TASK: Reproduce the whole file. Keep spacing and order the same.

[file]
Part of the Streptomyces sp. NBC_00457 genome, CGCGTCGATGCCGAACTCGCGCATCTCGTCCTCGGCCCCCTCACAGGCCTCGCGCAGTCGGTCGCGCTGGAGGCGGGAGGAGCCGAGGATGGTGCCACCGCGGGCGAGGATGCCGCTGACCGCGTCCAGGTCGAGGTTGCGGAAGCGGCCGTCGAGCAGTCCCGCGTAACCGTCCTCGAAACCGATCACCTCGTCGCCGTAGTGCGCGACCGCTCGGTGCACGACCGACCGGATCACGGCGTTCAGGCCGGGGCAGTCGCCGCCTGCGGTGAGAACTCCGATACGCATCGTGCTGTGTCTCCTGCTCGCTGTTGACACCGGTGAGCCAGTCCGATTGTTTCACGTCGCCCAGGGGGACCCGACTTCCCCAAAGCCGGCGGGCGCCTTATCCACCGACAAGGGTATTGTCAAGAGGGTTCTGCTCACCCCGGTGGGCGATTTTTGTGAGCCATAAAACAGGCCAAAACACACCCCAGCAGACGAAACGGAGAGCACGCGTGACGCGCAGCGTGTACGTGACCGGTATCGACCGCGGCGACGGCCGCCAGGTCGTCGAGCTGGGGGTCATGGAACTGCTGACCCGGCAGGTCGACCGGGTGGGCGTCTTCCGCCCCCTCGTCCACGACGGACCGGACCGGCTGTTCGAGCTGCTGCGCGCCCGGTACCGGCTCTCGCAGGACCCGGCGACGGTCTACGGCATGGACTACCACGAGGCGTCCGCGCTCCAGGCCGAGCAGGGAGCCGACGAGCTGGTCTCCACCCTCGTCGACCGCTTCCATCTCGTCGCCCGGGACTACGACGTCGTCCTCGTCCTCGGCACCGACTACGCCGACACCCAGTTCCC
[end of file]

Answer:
Part of the Streptomyces sp. NBC_00457 genome, CGCGTCGATGCCGAACTCGCGCATCTCGTCCTCGGCCCCCTCACAGGCCTCGCGCAGTCGGTCGCGCTGGAGGCGGGAGGAGCCGAGGATGGTGCCACCGCGGGCGAGGATGCCGCTGACCGCGTCCAGGTCGAGGTTGCGGAAGCGGCCGTCGAGCAGTCCCGCGTAACCGTCCTCGAAACCGATCACCTCGTCGCCGTAGTGCGCGACCGCTCGGTGCACGACCGACCGGATCACGGCGTTCAGGCCGGGGCAGTCGCCGCCTGCGGTGAGAACTCCGATACGCATCGTGCTGTGTCTCCTGCTCGCTGTTGACACCGGTGAGCCAGTCCGATTGTTTCACGTCGCCCAGGGGGACCCGACTTCCCCAAAGCCGGCGGGCGCCTTATCCACCGACAAGGGTATTGTCAAGAGGGTTCTGCTCACCCCGGTGGGCGATTTTTGTGAGCCATAAAACAGGCCAAAACACACCCCAGCAGACGAAACGGAGAGCACGCGTGACGCGCAGCGTGTACGTGACCGGTATCGACCGCGGCGACGGCCGCCAGGTCGTCGAGCTGGGGGTCATGGAACTGCTGACCCGGCAGGTCGACCGGGTGGGCGTCTTCCGCCCCCTCGTCCACGACGGACCGGACCGGCTGTTCGAGCTGCTGCGCGCCCGGTACCGGCTCTCGCAGGACCCGGCGACGGTCTACGGCATGGACTACCACGAGGCGTCCGCGCTCCAGGCCGAGCAGGGAGCCGACGAGCTGGTCTCCACCCTCGTCGACCGCTTCCATCTCGTCGCCCGGGACTACGACGTCGTCCTCGTCCTCGGCACCGACTACGCCGACACCCAGTTCCC